First off SF is infamous for having slim to none by way of proper Jewish delis (David's has been down on Geary since the dawn of time and is not just an atrocious excuse for a Jewish deli, but for any sort of eating establishment), secondly SF is quite famous for it's oysters and what are oysters famous for? Yes, exactly! How this escaped the writer's feeble grasp I'll never know. I'm guessing CBS' head offices in NY hired a local writer who had clearly never been to SF. As it turned out very little of the cast did either, as much of the movie is interiors or hilariously cramped sets dressed up to look like 10' sections of the bridge. That said, they do shoot the leads on location at a couple of landmarks including Coit Tower and the Japanese Tea Garden.

David Janssen turns on the romance!
The movie has so many wonderfully odd little bits, from scenes that are funny (though somewhat sad) such as a bit with Janssen discussing possible causes of the priests death while appearing to be completely hammered, to the coroner's steadfast refusal to see the most obvious clues and connections to similar deaths. Other great moments include some references to Detective Silver's cat "Dirty Harry", and the a romantic encounter in the commissary section of an airliner that involves handcuffs and a nun's habit!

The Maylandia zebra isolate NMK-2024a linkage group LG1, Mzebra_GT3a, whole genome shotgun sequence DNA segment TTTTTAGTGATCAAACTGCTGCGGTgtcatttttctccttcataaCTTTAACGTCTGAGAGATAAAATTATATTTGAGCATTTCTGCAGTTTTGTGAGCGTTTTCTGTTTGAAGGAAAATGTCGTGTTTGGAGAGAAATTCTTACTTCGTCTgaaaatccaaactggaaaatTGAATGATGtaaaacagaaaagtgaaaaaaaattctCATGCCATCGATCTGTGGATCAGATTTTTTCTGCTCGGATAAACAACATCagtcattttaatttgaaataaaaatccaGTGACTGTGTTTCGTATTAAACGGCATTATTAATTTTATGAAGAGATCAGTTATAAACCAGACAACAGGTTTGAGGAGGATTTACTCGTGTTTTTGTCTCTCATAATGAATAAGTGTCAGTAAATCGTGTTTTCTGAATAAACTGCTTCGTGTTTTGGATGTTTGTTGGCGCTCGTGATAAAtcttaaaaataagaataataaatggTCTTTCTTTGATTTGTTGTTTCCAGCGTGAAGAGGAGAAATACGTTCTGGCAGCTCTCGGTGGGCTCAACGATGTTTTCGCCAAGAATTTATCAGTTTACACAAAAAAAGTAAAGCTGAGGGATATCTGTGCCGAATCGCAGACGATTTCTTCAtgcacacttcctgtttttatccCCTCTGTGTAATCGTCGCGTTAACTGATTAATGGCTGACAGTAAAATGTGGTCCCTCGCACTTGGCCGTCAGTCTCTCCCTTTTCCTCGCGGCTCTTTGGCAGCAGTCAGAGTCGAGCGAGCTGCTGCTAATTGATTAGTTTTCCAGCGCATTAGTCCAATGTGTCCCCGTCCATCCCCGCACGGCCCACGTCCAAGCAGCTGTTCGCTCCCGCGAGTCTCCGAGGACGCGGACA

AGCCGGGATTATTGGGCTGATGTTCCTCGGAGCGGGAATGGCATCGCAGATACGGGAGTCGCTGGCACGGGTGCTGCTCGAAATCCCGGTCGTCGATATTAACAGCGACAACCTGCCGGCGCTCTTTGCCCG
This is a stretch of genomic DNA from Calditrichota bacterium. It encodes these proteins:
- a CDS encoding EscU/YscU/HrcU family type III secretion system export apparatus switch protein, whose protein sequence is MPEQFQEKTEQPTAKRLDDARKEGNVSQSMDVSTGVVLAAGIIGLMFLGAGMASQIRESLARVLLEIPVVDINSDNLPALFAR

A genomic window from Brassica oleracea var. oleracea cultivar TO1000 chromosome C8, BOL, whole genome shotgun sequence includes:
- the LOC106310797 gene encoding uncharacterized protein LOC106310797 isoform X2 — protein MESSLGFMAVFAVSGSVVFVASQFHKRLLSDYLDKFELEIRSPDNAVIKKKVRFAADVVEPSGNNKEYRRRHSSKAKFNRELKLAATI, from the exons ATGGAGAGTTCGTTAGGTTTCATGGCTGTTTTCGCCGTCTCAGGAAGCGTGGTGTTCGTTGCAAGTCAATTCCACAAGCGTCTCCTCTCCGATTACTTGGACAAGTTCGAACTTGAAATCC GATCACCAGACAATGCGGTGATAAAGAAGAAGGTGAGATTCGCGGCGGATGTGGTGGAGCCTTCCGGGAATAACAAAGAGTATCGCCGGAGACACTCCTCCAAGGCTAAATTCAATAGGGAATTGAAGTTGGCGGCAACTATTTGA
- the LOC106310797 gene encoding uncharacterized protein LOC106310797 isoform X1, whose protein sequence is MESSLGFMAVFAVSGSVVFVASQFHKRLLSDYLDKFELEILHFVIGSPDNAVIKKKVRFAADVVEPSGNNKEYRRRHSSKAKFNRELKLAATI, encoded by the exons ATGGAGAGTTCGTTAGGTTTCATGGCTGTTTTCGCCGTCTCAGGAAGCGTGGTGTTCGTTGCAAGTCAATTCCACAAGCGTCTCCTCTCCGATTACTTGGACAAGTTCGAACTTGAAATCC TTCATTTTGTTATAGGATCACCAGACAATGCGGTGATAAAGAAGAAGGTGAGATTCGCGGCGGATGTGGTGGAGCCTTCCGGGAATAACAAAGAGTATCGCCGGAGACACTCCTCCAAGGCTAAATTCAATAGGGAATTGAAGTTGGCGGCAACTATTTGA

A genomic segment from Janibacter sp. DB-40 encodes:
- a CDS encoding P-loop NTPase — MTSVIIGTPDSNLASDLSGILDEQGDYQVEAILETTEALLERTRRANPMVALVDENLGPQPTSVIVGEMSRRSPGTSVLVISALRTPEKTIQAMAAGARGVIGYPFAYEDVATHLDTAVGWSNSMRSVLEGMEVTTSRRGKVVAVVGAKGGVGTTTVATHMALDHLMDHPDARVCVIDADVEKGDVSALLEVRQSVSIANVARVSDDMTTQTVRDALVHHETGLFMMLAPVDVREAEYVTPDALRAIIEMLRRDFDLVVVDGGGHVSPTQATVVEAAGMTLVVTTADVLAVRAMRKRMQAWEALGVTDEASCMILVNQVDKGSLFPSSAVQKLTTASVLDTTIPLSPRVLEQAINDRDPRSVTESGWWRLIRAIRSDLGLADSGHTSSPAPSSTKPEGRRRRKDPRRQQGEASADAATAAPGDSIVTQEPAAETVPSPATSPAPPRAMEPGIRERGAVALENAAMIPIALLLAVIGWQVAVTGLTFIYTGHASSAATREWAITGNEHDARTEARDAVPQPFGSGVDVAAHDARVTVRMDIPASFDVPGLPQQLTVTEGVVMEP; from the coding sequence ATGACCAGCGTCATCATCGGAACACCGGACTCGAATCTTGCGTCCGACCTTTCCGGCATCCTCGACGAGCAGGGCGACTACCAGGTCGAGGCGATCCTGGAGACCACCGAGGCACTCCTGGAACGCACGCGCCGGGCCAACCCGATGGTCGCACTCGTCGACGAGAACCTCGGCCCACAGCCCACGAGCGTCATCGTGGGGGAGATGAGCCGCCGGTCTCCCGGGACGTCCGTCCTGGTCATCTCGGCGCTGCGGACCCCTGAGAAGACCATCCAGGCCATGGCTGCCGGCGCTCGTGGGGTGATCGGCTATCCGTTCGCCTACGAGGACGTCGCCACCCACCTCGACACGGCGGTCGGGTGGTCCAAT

Directed by Walter Grauman, also responsible for "Crowhaven Farm" (1970) and scores of episodes of "The Streets of San Francisco" and "Barnaby Jones", and written by first time TV writer David Kinghorn, the movie meanders all over the place, but mostly building the relationship between Detective Silver and Sister Benecia only occasionally remembering that there is a possible murder to perhaps solve. Even so, as Will said, this is a movie that is "a lot better than it has any right to be."